Guest post by Lisa Pennington
Lisa Pennington, of The Pennington Point, is mom to several OYAN students—among them J. Grace Pennington whose guest post we featured last week. The Penningtons are such a creative group, we asked Lisa for pointers for cultivating creativity in our homes.
As a homeschool mom, I have to be careful not to become all about the work. Book work, home work, house work, yard work…it takes over my day!
I also want my children to explore their creative side. While I have tried convincing them that mowing the grass in an artistic pattern is fun, they aren’t falling for it. So I have to dig a little deeper and purposefully inspire imagination and originality.
These are some of ways I encourage creativity in our house:
1. Keep plenty of supplies around.
Paper, crayons, glue, tape and sharpened pencils all give the kids something to use when they are feeling the need to create something. If there’s a lull in the day I can hand them a stack of paper and tape and say something like, “You have 20 minutes to make me a house with this…do it however you want!”
2. Think outside of the box.
When it comes to supplies, it doesn’t have to be from the craft aisle. Let the kids experiment with other materials. Toothpicks, cotton balls, beans, paper plates and even leaves could all lead to a fun creative adventure.
3. Dance, dance, then dance some more.
In case I didn’t make that clear, you should dance. Nothing perks up a draggy day like a little loud music and busting a move. It’s up to you to be bold with the dancing so your kids can express themselves freely. If you’re not the best dancer, try looking up some YouTube videos and teaching yourself a couple of steps. Then surprise your kids one day and teach it to them!
4. Have a display area.
Who wants to create something beautiful only to have it hidden in a chest at the foot of Mom’s bed?! Find a spot in your house where the kids can display their work. If you are short on wall space, use the back of a bedroom door or the laundry room. The inside of your kitchen cabinets is always available. Just let them know that the last project has to come down when a new one goes up.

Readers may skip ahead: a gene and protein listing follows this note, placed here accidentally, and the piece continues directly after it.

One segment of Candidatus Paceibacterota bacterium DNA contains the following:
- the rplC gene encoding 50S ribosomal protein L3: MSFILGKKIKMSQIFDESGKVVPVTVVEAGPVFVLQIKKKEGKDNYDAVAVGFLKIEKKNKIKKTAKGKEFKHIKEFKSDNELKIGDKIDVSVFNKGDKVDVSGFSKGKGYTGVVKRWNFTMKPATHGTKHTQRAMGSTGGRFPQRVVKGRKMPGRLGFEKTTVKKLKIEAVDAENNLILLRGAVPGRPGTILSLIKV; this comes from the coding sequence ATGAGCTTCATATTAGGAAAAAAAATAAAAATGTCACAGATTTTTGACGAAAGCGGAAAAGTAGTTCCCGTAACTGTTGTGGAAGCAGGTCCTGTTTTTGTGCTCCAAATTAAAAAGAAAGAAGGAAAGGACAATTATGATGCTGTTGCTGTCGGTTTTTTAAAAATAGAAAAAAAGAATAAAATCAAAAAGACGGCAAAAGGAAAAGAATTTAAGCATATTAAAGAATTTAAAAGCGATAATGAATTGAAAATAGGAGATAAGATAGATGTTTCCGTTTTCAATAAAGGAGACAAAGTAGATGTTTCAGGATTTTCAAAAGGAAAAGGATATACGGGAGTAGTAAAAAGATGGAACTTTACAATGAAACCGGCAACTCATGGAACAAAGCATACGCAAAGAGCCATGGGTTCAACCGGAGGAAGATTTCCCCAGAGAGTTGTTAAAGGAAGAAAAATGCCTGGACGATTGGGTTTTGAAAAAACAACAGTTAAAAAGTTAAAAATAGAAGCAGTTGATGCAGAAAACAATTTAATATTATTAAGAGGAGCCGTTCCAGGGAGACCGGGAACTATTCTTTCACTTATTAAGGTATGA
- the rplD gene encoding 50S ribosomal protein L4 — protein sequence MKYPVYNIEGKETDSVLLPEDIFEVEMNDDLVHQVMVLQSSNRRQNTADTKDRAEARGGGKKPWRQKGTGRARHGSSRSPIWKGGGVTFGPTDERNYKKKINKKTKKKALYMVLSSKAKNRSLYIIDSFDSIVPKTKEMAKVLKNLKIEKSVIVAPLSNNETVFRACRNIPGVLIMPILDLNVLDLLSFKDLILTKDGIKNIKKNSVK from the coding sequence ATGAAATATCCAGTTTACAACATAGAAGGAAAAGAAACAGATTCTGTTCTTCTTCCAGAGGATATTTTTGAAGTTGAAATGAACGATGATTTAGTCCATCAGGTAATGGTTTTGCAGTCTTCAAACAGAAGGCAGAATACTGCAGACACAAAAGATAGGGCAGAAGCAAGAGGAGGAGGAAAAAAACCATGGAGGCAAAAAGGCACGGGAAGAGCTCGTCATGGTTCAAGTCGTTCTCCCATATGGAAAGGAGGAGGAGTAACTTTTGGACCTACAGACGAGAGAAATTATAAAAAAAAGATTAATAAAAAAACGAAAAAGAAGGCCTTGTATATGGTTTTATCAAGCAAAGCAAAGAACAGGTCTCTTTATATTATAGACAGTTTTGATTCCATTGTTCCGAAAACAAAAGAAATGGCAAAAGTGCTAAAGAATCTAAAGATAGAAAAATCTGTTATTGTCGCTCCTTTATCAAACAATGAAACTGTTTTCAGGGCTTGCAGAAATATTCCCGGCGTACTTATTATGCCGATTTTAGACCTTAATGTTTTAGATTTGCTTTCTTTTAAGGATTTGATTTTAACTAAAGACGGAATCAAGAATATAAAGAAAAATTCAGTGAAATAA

5. Explore local art.
Our town has several museums that we love to visit. The art there inspires us to try something new and get outside of what we already know. Just be careful to preview the exhibit before you take the family. Take it from one who has made that mistake.
6. Share with others.
Nothing is more satisfying than doing something for someone else. Give the kids a mission. Make a card for a neighbor or write a thank you for Grandma with an original drawing on it. Send a pressed flower to a sick person at church or do origami to add to some gift wrap. Anytime we take a meal to someone I always have one of the kids draw pictures to take with it.
7. Give detailed praise.
Instead of just saying, “Great job, honey!” try noticing details about their work. Choose something specific and ask them, “I love the way you folded the ribbon, how did you think of that?!” It will build their confidence and encourage them to try new things.
8. Do it with them!
Let your children see you being creative. Nothing encourages a child like seeing their parents setting the example.
9. Get outside.
God’s beautiful creation inspires us deep down in our souls. Fresh air, birds singing, sunshine (or even rain!) bring out the best in us. Being together is the icing on the cake.
In the middle of the work of life, look for ways to encourage your child to explore their creativity. And who knows? Maybe you will find a spark of creativity of your own.
What do you do to push yourself or your family to be more creative?
Lisa Pennington is a homeschooling mom of 9 and country girl wannabe. She is enjoying the work of teaching her children while equally enjoying watching them graduate, one at a time, so she can look forward to someday having a morning free of math questions. She enjoys the small things of life, the sunrise, a cup of hot tea and sleeping an extra 10 minutes in the morning. You can find more of her writing on her blog, The Pennington Point.